I have not spent much time in the garden, aside from the morning and afternoon check and water.
The days have been warm. Almost a heat-wave you could say for the last week or so. It has me pondering over the complete inadequacy of the soil to retain moisture at the moment. Slowly I am ‘closing down’ the garden and reducing the area that requires watering.
The spectacle that was the late spring garden is now already transforming to browns and tans. The flowers are either fading and wilting or only just starting to bloom which gives splotches of bright colour to the green and brown garden beds.
Insects are swarming. Tiny, miniscule bugs, hoverflies, ants, spiders.
The potted plants just out from the back door are thriving. Adding to the complexity of my eagerness to get them into the ground and growing in deep, supportive soil.
Bullfrog is well entrenched into his new oasis and water garden.
I have been picking small gifts from the garden of zucchini, cherry tomatoes, lettuce leaves, apricots, dahlia flowers for the kitchen table, an assortment of seeds that have been dried well by the sun and make processing easy.
The potatoes up the back are thriving and don’t even have a single 28 Spotted Beetle on them. They are strong and healthy and though they have wilted a little by the afternoons, they have held up with a little extra water in the mornings to keep their hilled soil moist through.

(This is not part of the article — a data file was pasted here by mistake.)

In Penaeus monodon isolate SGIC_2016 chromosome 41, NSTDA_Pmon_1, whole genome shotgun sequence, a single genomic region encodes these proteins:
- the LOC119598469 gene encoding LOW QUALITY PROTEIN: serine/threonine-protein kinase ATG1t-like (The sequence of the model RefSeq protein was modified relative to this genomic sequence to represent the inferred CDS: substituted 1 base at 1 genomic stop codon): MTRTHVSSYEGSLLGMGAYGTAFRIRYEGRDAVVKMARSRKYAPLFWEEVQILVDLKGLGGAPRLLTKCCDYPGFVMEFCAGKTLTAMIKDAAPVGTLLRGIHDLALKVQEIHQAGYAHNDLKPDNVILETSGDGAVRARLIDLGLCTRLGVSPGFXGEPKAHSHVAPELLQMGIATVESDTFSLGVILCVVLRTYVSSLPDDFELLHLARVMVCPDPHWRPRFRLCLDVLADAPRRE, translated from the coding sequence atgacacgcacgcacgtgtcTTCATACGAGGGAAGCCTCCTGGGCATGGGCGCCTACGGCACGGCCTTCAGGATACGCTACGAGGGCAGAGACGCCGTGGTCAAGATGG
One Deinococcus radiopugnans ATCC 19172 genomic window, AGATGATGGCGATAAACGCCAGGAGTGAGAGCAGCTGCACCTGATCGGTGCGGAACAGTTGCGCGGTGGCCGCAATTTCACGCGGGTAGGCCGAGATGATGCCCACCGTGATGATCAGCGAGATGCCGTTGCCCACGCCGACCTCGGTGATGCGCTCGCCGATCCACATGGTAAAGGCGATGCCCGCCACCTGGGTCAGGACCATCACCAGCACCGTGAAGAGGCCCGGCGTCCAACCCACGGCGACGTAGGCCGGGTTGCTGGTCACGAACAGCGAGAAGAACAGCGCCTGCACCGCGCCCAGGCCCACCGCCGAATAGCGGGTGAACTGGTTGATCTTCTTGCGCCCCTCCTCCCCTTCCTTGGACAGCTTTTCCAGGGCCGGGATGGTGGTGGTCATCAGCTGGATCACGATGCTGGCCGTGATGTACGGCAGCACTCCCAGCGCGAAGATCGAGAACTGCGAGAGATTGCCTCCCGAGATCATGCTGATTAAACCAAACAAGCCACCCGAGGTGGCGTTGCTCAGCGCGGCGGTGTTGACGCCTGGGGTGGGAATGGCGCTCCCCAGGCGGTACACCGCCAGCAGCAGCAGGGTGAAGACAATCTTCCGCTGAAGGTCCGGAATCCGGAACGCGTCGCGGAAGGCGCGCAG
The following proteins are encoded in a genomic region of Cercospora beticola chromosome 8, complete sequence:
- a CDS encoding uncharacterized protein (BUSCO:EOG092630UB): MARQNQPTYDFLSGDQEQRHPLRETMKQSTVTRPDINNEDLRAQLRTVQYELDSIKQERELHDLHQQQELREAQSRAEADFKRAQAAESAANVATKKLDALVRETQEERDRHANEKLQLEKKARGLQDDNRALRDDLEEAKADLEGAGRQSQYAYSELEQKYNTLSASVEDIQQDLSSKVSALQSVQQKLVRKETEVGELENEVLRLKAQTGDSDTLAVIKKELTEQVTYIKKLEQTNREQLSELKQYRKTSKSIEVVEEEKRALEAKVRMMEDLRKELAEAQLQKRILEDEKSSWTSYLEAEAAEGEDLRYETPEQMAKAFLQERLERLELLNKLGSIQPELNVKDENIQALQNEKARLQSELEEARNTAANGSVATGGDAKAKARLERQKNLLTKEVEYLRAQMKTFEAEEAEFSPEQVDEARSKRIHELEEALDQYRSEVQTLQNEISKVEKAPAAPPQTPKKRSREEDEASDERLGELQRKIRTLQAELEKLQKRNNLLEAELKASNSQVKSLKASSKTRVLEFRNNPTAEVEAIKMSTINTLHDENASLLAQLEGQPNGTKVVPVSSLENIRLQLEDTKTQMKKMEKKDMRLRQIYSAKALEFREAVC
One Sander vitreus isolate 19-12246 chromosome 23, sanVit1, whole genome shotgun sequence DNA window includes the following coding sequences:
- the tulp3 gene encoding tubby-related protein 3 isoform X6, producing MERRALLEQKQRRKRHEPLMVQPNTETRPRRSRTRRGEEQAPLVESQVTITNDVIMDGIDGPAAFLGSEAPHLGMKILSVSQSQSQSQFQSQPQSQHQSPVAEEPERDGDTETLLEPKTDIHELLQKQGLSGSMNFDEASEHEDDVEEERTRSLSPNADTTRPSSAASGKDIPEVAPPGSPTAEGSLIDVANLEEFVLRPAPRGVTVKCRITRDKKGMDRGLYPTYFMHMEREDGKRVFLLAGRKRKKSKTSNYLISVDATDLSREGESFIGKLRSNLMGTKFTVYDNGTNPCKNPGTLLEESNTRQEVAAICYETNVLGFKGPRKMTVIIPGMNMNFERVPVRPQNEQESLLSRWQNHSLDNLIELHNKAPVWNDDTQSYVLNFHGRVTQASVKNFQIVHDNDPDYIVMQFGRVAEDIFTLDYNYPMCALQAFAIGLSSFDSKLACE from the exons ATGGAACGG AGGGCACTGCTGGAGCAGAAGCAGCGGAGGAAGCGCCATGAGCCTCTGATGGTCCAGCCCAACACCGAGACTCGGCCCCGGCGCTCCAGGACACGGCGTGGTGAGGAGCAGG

The mighty Cardoons have begun to flower, though they are feeling the dry and are already looking a little old and woody. Perhaps it will give them the compulsion to flower well and set seed sooner.
Holes are appearing in the soil amongst the second raised bed. Quite decent holes too. I am not surprised as it was a burial ground of sticks and small logs, scrap paper and cloth. There is also a fair bit of activity under the soil on behalf of the King Skinks. I am not sure what impact the Bandicoot is having but it certainly digs around in places.
Even though the garden had a thorough drenching during winter with our grey water, I suspect it is dry through quite deep. I perhaps should dig down a little to see how much moisture is being held. If the smaller raised garden is anything to go by – it is thoroughly dry, sandy and pretty well gutless after the last of the winter crops have been pulled out.
I took the above photo which highlights the hydrophobic quality of the sand. This is an area of the garden bed that has been planted out for the last two years. The underlying sand eventually becomes exposed and when dry simply allows the water to bead and then run, eventually pooling into little areas like in the photo. It then either gradually seeps further down or grows and moves further down the slope.
This is why it was critical to get the grass growing back soon after initial earthworks were done for the block. It was left exposed and rain just trickled down the slope.
In the meantime I have resorted to digging our kitchen scraps directly into the raised garden bed and let it sit over the hottest part of summer.